AAS 201st Meeting, January, 2003
Session 139. Pulsars: Blowing in the Wind
Oral, Thursday, January 9, 2003, 2:00-3:30pm, 618-619

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[139.04] The X-ray Properties of 3C 58 and its Associated Neutron Star

P.O. Slane (Harvard-Smithsonian CfA), D.J. Helfand (Columbia), S.S. Murray (Harvard-Smithsonian CfA), E.V. Gotthelf (Columbia)

As the presumed remnant of SN 1181, 3C 58 houses one of the youngest known neutron stars in the Galaxy. The properties of this recently-identified pulsar and its associated wind nebula differ considerably from those of the Crab, and may well offer a more typical example of the endpoint of massive star collapse. But while the overall luminosity is much lower than that for the Crab, and the size is much larger, there are several morphological similarities. Our high resolution X-ray studies reveal structures in the inner nebula of 3C 58 that may be associated with the pulsar wind termination shock, a jet that may be aligned with the rotation axis, and other regions of enhanced emission in the pulsar wind. The spectral variations in the PWN are consistent with the expected evolution of the postshock flow, and the location of the termination shock indicates a particle-dominated wind. In addition, limits on the neutron star surface temperature fall below standard cooling models, indicating that some more rapid neutrino cooling process is required. We report on these results as well as on a sensitive search for a shell of swept-up material bounding the PWN.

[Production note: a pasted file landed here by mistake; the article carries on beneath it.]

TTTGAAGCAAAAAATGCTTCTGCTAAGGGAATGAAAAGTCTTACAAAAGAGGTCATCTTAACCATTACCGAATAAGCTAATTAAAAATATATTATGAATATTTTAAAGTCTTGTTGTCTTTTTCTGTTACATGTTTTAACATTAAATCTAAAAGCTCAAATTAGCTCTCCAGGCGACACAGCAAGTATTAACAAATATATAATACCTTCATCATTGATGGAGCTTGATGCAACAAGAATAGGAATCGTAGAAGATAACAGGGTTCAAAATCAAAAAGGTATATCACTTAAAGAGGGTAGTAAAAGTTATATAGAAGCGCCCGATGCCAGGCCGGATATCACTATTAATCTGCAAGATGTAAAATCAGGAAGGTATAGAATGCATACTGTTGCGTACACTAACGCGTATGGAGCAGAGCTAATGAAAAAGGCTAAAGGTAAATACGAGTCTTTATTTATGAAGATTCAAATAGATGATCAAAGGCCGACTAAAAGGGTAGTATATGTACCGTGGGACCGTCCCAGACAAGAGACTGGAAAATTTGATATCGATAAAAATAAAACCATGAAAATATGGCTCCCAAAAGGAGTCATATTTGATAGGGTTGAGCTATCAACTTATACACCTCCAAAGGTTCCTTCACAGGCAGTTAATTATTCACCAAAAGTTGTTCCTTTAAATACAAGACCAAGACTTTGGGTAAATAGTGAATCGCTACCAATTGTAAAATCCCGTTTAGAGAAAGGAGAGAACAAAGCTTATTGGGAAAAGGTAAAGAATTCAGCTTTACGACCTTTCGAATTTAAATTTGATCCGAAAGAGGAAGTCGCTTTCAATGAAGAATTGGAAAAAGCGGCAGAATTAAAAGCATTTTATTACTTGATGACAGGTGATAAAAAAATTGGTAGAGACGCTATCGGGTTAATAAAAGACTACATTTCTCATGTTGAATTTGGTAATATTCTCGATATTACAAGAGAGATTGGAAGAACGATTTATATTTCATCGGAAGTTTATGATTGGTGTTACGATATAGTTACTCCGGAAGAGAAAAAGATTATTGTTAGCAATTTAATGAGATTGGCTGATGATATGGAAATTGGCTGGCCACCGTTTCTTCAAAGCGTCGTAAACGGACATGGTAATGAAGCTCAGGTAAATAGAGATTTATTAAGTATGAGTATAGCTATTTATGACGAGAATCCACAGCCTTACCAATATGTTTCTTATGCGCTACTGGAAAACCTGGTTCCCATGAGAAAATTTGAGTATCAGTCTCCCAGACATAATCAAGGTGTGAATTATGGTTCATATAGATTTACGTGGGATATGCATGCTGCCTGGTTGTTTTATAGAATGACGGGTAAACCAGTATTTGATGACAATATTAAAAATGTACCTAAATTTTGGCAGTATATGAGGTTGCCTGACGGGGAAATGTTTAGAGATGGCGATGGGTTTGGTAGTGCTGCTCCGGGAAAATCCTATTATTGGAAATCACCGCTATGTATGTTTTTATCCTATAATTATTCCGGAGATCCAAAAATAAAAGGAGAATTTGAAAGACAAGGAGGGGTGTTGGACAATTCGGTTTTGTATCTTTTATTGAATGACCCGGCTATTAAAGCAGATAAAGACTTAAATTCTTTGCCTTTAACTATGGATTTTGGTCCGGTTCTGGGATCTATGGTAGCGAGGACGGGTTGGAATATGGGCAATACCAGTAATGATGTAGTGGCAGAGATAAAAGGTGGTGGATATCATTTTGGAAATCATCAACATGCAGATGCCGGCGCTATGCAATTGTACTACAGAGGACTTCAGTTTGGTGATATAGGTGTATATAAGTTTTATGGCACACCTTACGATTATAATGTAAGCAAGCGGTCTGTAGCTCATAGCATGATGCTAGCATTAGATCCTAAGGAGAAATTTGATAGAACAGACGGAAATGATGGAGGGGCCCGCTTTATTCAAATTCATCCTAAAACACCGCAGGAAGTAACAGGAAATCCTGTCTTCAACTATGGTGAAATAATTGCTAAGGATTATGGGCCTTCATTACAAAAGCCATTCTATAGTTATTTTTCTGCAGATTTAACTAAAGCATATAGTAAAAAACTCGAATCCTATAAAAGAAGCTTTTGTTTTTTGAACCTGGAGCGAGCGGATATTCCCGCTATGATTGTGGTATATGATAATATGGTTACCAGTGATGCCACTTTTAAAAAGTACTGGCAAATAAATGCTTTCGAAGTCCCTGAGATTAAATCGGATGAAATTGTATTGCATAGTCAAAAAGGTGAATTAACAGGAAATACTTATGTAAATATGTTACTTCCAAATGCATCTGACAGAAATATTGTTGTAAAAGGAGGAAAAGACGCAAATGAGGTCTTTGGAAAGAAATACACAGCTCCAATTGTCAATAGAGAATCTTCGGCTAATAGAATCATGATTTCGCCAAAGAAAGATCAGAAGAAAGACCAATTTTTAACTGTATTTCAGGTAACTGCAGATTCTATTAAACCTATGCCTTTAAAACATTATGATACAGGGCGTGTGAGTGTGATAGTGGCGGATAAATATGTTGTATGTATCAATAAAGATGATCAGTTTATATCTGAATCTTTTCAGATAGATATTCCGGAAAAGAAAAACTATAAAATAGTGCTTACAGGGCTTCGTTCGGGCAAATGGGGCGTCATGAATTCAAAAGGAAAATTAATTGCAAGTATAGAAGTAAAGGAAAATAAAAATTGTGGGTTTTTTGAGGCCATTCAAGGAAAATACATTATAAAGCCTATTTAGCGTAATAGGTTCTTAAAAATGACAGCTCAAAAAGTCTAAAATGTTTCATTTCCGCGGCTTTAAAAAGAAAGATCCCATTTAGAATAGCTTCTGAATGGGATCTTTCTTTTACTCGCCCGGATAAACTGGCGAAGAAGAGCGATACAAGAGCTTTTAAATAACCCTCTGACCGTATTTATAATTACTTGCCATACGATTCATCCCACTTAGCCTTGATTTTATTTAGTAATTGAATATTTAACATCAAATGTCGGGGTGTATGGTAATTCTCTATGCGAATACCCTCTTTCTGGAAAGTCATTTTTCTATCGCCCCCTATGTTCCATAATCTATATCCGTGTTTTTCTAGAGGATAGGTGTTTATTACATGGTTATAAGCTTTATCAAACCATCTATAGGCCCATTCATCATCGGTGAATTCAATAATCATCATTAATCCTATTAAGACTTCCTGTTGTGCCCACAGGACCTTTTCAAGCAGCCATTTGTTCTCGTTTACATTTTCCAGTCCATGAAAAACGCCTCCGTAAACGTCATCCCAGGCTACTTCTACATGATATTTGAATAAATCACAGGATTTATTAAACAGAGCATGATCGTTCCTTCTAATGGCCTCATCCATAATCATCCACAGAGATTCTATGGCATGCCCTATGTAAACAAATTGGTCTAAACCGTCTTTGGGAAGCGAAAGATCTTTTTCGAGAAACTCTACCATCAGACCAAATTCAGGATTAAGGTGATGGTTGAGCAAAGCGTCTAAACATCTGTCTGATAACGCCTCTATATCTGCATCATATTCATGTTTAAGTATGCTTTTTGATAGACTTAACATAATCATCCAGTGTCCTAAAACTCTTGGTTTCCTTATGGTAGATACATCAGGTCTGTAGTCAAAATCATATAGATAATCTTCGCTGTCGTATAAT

This work was supported in part by NASA Contract NAS8-39073 and Grant GO0-1117A.

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